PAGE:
Title: Tropical Fish
Author: Doreen Baingana
Publisher: Oshun (South Africa)
Reviewed by KARANGA KARIUKI
Tropical Fish is a refreshing anthology of eight short stories told by three sisters: Christine, Patti and Rosa while growing up in Uganda.
The author, Doreen Baingana, who is a lawyer and an editor with Storymoja Africa Publishers, tells these stories in a real, bright and creative way. The eight short stories take the reader harshly and humorously through the world of the three girls as they grow up and discover themselves. They also learn the tough realities of adulthood.
The first story, Green Stones, is told by Christine at age four or five. She stealthily explores her parents’ bedroom which awes her by its mystery of being always locked! When able to get in, she discovers her mother’s prized necklace of gemstones, which she tries on.
Christine also narrates her relationship with her elusive and drunkard civil servant father and their domestic hand, Rusi, in this story. There is a need for adults to be of high moral probity all the time for Christine hears and judges her father as he frequently quarrels her mother following drinking binges.
In the same mysterious bedroom, unlocked this time, Christine finds her father naked on the bed with Rusi at his feet.
Slurring, her father calls out, “Patti ... I mean Christine, no who are you anyway? Rosa? Come here!” And in here the author deftly introduces the three sisters in one drunken breath of their sinful father. Her father dies but her mother shoulders all responsibilities, as she had been doing all along anyway.
The second story, Hunger, is told by Patti. It is a haunting narrative of desperation and apprehension in a girl’s secondary school where class consciousness among the students and rigid discipline rule.
Often Patti goes hungry on account of the meagre school rations. She has no cash to buy goodies unlike some girls from rich families. She questions the meaning of suffering and God’s role in it and tries everything to fit in with the various social groups. But she ends up not belonging!
In the third story, First Kiss, Christine gingerly gets into a romance with a young man. In a hilarious peek into the anticipation that goes on in a girl’s mind when love bites, Christine is groomed by her elder sisters Patti and Rosa. The two also teach her the romantic ropes, ostensibly to make a good impression on her date.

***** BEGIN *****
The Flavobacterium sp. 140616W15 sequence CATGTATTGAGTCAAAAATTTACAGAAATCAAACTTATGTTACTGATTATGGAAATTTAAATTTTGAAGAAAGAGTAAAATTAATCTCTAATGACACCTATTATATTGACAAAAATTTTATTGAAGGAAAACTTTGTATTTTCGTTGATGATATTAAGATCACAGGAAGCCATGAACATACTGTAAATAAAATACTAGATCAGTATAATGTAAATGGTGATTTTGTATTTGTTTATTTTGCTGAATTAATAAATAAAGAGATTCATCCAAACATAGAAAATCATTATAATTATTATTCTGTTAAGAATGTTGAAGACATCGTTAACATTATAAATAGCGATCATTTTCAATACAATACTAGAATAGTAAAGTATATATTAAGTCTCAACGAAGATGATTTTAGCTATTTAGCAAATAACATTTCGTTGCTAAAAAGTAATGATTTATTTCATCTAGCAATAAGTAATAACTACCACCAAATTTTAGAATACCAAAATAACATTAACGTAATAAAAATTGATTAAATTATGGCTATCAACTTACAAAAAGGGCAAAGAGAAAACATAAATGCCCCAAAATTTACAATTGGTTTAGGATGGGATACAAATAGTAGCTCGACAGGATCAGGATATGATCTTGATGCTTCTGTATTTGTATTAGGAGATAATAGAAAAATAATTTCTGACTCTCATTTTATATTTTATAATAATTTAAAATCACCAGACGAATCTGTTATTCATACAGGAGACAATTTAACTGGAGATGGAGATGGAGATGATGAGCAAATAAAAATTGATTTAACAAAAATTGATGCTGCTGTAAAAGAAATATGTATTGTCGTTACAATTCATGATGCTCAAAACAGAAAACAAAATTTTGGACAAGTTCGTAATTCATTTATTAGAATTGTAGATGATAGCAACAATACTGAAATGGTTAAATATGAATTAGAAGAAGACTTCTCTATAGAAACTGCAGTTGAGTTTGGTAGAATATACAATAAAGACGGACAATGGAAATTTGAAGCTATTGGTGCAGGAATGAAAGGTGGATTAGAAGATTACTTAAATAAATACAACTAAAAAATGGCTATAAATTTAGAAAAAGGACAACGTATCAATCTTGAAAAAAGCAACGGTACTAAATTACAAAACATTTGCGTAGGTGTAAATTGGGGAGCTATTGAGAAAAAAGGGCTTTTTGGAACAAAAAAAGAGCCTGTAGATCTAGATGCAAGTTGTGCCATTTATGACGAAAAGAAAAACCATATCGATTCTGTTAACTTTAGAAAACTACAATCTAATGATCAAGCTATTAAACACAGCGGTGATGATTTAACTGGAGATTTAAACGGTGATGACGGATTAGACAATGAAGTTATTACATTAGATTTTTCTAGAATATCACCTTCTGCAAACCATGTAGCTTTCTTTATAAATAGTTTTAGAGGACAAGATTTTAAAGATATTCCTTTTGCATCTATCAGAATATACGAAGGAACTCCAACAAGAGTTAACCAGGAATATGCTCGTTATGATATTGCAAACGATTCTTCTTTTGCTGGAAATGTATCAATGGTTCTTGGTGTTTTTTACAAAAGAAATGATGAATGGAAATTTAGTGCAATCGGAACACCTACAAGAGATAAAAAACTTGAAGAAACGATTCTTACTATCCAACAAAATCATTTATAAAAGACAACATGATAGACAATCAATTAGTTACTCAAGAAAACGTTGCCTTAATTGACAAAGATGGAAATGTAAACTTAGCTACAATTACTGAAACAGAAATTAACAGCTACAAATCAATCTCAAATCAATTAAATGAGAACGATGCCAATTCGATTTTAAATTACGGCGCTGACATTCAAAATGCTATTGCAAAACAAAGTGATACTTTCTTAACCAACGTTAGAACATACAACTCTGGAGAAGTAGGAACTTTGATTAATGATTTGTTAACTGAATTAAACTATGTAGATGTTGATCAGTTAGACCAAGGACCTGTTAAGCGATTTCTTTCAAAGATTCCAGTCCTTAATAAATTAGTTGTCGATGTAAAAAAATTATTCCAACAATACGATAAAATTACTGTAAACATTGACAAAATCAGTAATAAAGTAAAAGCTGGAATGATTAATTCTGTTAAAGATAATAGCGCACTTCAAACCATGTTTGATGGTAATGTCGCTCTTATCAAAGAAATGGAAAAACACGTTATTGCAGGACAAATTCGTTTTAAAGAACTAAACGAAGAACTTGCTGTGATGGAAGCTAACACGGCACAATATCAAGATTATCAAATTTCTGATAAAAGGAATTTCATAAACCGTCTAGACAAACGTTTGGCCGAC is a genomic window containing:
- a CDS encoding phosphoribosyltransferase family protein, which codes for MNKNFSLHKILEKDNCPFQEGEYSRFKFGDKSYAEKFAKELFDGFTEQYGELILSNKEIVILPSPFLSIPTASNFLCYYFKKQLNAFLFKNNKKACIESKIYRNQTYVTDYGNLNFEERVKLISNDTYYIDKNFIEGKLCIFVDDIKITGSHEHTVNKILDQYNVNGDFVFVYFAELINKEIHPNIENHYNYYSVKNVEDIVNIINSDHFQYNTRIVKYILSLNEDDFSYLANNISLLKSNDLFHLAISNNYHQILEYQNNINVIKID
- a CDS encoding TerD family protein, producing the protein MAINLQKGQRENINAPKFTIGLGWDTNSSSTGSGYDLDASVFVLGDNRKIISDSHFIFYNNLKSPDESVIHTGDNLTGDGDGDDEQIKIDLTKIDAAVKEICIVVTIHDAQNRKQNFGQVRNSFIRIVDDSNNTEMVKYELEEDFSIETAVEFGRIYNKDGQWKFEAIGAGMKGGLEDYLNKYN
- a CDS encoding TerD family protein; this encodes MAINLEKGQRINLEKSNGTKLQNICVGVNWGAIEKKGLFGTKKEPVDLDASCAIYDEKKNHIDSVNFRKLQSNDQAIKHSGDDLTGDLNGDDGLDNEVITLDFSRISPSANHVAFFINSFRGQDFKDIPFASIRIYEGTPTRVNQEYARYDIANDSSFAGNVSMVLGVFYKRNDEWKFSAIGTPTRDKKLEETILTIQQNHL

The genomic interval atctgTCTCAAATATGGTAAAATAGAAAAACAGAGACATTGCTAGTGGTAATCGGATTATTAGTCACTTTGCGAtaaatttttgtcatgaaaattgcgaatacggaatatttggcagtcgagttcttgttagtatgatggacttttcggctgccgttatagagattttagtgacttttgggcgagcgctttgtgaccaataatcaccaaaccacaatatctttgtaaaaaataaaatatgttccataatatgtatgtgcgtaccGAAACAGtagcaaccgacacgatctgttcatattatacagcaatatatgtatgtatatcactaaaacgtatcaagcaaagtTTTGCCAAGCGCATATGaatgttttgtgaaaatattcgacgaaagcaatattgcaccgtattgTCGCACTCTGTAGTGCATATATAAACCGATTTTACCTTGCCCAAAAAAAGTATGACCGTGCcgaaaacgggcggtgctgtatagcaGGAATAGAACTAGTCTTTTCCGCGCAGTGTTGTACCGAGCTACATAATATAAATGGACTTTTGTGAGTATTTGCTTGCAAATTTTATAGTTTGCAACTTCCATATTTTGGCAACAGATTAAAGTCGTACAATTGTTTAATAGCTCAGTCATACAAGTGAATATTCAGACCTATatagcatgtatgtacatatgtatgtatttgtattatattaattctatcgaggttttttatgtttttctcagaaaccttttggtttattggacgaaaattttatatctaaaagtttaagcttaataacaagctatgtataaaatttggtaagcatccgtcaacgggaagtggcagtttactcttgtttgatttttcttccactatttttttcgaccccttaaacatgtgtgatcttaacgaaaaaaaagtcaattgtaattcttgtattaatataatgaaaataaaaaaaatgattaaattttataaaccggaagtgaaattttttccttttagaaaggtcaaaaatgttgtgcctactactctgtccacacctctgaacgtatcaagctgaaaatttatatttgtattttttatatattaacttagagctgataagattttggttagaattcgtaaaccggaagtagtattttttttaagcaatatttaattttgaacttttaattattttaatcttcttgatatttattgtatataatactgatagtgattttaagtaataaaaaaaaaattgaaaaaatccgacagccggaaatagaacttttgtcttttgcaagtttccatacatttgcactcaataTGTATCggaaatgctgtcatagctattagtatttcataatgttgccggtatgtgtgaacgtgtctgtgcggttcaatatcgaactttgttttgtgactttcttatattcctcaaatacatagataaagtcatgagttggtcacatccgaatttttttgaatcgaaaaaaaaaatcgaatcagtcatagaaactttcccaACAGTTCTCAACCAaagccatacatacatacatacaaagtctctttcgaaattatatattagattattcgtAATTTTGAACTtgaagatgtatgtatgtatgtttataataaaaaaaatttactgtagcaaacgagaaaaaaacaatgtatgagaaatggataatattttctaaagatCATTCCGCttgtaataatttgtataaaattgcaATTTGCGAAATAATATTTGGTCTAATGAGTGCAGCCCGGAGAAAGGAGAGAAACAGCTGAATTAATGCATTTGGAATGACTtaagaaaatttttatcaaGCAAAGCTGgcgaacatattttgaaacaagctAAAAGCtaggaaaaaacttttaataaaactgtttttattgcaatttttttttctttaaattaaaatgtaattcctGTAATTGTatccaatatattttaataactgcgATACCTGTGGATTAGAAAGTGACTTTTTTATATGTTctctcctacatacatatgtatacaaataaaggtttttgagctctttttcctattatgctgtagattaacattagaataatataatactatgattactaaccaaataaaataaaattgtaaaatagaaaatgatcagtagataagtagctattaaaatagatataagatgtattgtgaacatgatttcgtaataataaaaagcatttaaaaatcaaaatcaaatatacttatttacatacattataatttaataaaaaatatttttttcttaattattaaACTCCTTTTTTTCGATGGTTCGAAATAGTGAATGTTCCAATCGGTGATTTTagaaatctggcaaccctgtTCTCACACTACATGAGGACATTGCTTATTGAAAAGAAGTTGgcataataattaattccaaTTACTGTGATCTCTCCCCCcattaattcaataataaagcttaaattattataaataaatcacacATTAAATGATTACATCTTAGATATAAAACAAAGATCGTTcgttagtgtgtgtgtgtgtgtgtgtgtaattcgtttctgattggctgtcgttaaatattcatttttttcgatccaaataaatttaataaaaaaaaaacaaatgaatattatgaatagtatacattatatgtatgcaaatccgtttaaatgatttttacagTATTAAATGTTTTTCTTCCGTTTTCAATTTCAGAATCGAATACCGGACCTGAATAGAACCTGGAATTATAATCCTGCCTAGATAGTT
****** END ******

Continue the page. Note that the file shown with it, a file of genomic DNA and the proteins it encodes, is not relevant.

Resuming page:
The fourth story, Passion, is told by the naughty Rosa, now a young woman in secondary school. She carries out a juju experiment on her male literature teacher. By rubbing a safety pin in class, she hopes to see her teacher’s body respond sexually as myth has it! And so she goes ahead with the test, arousing her own passion in the process!
Rosa matures and goes on with her wild ways, taking advantage of her sexuality and freedom after school.
She contracts Aids and, in the fifth story, A Thank You Note, she tackles the stigma surrounding it head on. Written as a letter to David, this story examines the irony of death, having survived Idi Amin’s bullets, and when Uganda is on a recovery path.
A Thank You Note draws heavily from folklore and takes a philosophical hue. But in the end, Rosa accepts her status and urges David to do the same.
Christine goes on to become a carefree party animal in Kampala universities’ socialising circles in the sixth story, Tropical Fish. She hooks up with a mzungu, Peter, who runs a business of exporting tropical fish from Uganda to Europe.